New blog – The use of UK aid to enhance mutual prosperity
ICAI Chief Commissioner Tamsyn Barton writes about our recent mutual prosperity event
Recent media reports about the future of UK aid have increasingly focused on whether the aid programme could be used to provide more immediate benefits to the UK, as well as developing countries. In light of this, it was timely that at the end of January, we hosted a panel discussion based on our recent information note, The use of UK aid to enhance mutual prosperity.
Published in October, the note provides a snapshot of the UK’s current approach to the mutual prosperity agenda. You can read it in full here but, in short, we found that although there is no single UK strategy or definition for mutual prosperity activities, the concept is becoming increasingly prominent in government documents. And although departments are currently taking a cautious approach, it seems likely they will come under more pressure to use aid in this way – creating a need for a clearer set of rules.
Our event, expertly chaired by Simon Maxwell, former director of the Overseas Development Institute, was therefore a chance for experts from across the aid community and beyond to discuss the issues we raised in more detail. What are the risks of a mutual prosperity approach – and what are the opportunities? Can aid really deliver the best of both worlds: poverty reduction in the recipient country, which of course should be the primary focus of aid programmes, while benefiting the UK at the same time? It took place immediately following the UK Africa Investment Summit, which is seen by the Government as a flagship event in this context.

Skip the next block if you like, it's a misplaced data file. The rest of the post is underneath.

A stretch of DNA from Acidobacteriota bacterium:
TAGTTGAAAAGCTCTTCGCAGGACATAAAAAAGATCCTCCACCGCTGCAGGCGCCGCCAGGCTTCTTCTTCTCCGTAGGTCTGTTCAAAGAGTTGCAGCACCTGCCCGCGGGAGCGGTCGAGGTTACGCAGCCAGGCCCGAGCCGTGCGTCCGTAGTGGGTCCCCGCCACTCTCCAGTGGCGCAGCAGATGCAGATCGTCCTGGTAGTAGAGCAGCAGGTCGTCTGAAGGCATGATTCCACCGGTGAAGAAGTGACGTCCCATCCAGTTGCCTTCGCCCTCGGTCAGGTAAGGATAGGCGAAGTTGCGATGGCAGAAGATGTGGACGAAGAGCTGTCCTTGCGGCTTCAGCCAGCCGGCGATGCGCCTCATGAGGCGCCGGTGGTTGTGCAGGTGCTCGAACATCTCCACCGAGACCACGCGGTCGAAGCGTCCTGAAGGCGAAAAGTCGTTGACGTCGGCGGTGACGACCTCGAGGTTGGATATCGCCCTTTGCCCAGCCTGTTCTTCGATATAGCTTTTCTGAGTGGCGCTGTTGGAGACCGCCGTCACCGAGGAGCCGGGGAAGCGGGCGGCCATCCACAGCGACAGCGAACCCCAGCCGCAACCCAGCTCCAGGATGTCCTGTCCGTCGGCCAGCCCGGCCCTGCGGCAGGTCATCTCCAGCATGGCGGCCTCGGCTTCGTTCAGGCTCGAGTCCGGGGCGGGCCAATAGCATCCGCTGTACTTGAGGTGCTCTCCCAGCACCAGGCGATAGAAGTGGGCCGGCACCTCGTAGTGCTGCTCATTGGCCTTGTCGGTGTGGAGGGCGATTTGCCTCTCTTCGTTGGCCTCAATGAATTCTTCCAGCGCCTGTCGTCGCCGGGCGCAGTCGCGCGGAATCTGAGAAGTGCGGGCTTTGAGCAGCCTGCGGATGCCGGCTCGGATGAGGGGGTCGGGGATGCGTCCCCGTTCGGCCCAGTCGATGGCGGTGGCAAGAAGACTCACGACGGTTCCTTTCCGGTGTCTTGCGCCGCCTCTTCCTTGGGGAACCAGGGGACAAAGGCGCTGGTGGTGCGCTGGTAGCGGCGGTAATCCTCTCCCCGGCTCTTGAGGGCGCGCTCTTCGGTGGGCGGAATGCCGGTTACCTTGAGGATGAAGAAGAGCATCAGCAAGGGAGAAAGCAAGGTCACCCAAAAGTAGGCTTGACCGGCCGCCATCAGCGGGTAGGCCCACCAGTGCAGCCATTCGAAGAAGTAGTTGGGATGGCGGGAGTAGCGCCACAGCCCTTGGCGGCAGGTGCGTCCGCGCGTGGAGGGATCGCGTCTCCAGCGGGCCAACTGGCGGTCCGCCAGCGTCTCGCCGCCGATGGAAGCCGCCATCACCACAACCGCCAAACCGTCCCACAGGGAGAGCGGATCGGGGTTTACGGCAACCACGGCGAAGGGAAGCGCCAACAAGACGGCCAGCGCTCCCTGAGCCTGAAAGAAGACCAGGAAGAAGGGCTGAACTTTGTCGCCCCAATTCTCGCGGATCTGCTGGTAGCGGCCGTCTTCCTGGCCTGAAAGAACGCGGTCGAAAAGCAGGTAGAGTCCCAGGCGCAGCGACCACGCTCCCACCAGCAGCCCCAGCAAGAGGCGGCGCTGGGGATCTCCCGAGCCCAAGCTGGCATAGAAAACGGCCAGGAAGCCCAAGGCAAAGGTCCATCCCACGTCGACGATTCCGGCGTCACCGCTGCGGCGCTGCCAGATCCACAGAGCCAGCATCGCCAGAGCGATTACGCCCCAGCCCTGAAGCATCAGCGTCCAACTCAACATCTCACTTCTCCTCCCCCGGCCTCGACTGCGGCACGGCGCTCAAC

Our first speaker, Sir Tim Lankester, gave a personal account, making clear that mutual prosperity is not a new concept, with aid historically having been tied to British suppliers. As Permanent Secretary at the Overseas Development Administration from 1989 to 1994, he had seen at first hand the disadvantages of tied aid, especially under the Aid and Trade Provision (ATP) where lack of competition and “policy capture” by UK private interests had led to much wasteful spending. He described how this had reached its nadir with the Pergau Dam in Malaysia – with aid being provided against the advice of officials for an uneconomic project which was also linked to a secret arms deal. In the wake of the political fall-out from Pergau, the ATP scheme was abolished and UK aid was in due course untied. Sir Tim said that although in principle there might be scope for aligning UK aid more closely with our commercial interests, it needed to be recognized that the commercial interest could too easily be at the expense of, rather than complementary to, the development and poverty reduction objective, as had been the case in earlier years when aid was tied. He added that the stronger legislative framework governing aid since 2002 plus oversight by the ICAI made it less likely that there would be a repetition of past mistakes. Nonetheless, he concluded it would be right for aid spending departments to adopt a cautious approach.